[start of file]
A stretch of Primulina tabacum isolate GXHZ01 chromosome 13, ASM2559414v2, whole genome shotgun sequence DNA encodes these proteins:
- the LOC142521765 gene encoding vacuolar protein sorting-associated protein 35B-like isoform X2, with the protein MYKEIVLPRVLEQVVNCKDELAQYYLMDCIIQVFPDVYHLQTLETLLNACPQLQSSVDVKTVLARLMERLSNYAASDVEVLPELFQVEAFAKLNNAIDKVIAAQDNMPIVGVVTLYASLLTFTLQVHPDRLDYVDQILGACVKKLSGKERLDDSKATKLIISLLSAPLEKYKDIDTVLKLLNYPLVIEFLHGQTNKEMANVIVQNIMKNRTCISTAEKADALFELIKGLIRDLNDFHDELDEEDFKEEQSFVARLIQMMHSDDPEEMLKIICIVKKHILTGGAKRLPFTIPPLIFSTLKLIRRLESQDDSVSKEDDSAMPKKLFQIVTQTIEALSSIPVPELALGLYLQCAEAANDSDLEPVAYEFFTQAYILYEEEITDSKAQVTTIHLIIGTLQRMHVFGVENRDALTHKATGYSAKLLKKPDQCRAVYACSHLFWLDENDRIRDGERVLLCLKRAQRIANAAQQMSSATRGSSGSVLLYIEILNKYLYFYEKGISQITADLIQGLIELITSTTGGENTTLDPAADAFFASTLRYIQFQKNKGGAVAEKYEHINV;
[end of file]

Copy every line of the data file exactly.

A stretch of Primulina tabacum isolate GXHZ01 chromosome 13, ASM2559414v2, whole genome shotgun sequence DNA encodes these proteins:
- the LOC142521765 gene encoding vacuolar protein sorting-associated protein 35B-like isoform X2, with the protein MYKEIVLPRVLEQVVNCKDELAQYYLMDCIIQVFPDVYHLQTLETLLNACPQLQSSVDVKTVLARLMERLSNYAASDVEVLPELFQVEAFAKLNNAIDKVIAAQDNMPIVGVVTLYASLLTFTLQVHPDRLDYVDQILGACVKKLSGKERLDDSKATKLIISLLSAPLEKYKDIDTVLKLLNYPLVIEFLHGQTNKEMANVIVQNIMKNRTCISTAEKADALFELIKGLIRDLNDFHDELDEEDFKEEQSFVARLIQMMHSDDPEEMLKIICIVKKHILTGGAKRLPFTIPPLIFSTLKLIRRLESQDDSVSKEDDSAMPKKLFQIVTQTIEALSSIPVPELALGLYLQCAEAANDSDLEPVAYEFFTQAYILYEEEITDSKAQVTTIHLIIGTLQRMHVFGVENRDALTHKATGYSAKLLKKPDQCRAVYACSHLFWLDENDRIRDGERVLLCLKRAQRIANAAQQMSSATRGSSGSVLLYIEILNKYLYFYEKGISQITADLIQGLIELITSTTGGENTTLDPAADAFFASTLRYIQFQKNKGGAVAEKYEHINV;